The oft-derided quasi-subgenre of “mumblecore” has increasingly come into its own in the last few years. Inaugurated by Andrew Bujalski’s 2002 feature Funny Ha Ha, the movement was at first characterized by low-budget, dialogue-heavy independent films, typically using non-professional actors, whose narratives tended toward naturalistic portrayals of interpersonal relationships. But several of the filmmakers associated with the mumblecore banner early on have since strayed in ways both large and small from its initial moorings, yielding more polished work. Meanwhile, newer filmmakers have drawn inspiration from some of its aesthetic coordinates but applied them to different kinds of narratives, resulting in films like Gareth Edwards’ brilliantly muted and warped creature feature Monsters (the success of which earned Edwards a decidedly mainstream gig directing the impending Godzilla reboot) and Aaron Katz’ hipster detective thriller Cold Weather.
Director: Joe Swanberg
Producers: Adam Donaghey, Joe Swanberg
Writers: Jane Adams, Joe Swanberg
Cinematographer: Joe Swanberg
Editor: Joe Swanberg
Music: Orange Mighty Trio
Cast: Jane Adams, Sophia Takal, Kent Osborne
Premiere: November 3, 2012 – AFI Film Festival
US Release: December 20, 2013
US Distributor: Factory 25
In this respect, director (and sometime actor) Joe Swanberg is an archetypal figure within this slice of the indie film universe. His earliest films, including 2006’s LOL and 2007’s Hannah Takes the Stairs, were evocative, lo-fi dramas that wrung impressive emotional complexity from a near-monastic formal simplicity. Last year’s Drinking Buddies, meanwhile, found Swanberg collaborating with bonafide movie stars like Olivia Wilde and Anna Kendrick, but the film retained Swanberg’s trademark emotional acuity. Indeed, it was one of 2013’s finest features, and may be Swanberg’s best work. Since then, he’s made another foray into more commercial media, directing a superb episode of HBO’s new drama Looking.
Still, it’s surprising that his latest film, All the Light in the Sky, follows this seeming commercial leap forward with a return to the barebones aesthetic of his earliest work. It’s a raw character study, its narrative gentle, feather-light, and not quite there. Nonetheless, the film radiates wisdom, tinged with remarkably personal wrinkles of emotion. At this level, All the Light in the Sky belongs, in so many ways, not to Swanberg but to star and co-writer Jane Adams. Famous for her parts in films like Eternal Sunshine of the Spotless Mind and Happiness as well as a starring role in HBO’s series Hung, Adams possesses a subtle communicative magnetism, effortlessly filling the screen with a natural warmth and resonance. Even in the rare scenes that spill into dullness, her performance and her writing shine through.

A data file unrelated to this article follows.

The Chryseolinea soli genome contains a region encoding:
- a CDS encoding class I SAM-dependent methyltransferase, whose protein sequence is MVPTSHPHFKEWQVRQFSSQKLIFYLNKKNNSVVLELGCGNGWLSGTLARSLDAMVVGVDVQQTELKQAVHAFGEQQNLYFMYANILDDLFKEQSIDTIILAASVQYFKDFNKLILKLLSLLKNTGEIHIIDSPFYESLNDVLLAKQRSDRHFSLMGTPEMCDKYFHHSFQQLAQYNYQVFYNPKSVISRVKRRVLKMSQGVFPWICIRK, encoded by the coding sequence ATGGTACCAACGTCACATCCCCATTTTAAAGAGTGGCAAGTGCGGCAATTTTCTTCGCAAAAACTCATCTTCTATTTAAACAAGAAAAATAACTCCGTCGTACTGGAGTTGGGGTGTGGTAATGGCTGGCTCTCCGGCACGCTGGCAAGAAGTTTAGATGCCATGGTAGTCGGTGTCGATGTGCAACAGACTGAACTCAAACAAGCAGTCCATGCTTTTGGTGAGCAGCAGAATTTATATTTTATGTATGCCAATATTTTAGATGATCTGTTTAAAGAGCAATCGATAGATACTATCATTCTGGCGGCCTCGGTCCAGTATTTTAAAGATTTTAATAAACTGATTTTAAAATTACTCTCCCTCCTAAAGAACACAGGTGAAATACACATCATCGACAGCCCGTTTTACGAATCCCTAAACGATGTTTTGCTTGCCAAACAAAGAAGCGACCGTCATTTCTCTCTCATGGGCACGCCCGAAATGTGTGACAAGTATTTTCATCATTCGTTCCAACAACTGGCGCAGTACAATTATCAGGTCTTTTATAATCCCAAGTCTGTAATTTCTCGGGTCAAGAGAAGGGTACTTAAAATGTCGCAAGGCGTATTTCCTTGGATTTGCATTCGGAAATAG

All the Light in the Sky follows Adams' character Marie, an actress in her 40s who, while teetering on the precipice of a handful of minor crises, somehow manages to keep her good humor perpetually intact. Her niece Faye, a fellow aspiring actress two decades her junior, arrives from Brooklyn for a brief visit to Marie's gorgeous Malibu abode, and while Marie swells openheartedly and playfully into the role of aunt and mentor, Faye's presence delicately triggers some of Marie's closely guarded neuroses, especially concerning her relationship with her aging body in matters of sex and romance. There's no overt strife between the film's characters, but unspoken tensions and attractions orbit them, more visible at some times than others. Still, it's a good-natured and big-hearted film, capturing with rare accuracy and humanity those moments in life where melancholy coexists simply with hope and togetherness, all while nothing much seems to happen at all.
All the Light in the Sky draws its title from its weakest thread of plot, a ponderous series of vignettes in which Marie, researching a role, speaks to an engineer about the particularities of solar energy. It's a curious attempt to corral the film's impressionistic sprawl into a broad metaphor, and it doesn't entirely work. But rather than dragging down the lighter, more playful sequences that make up the bulk of the film, these heavier scenes shed their additional weight and float into the tranquil stratosphere alongside the film’s most intimate moments.
This isn't the first time that Swanberg and Adams have worked together, and their collaborative sensibility yields a wry, wistful sweetness that's inescapably charming. It's a testament to the strength of their vision, their shared emotional connectivity, that All the Light in the Sky makes the trappings of conflict, the traditional anchor of cinematic storytelling, feel like baggage to be left behind. And at its finest, freest moments, it’s a film that makes the small, personal world of the self, where outward kindnesses meet inner doubts, feel as vast as the ocean—quite an accomplishment, indeed.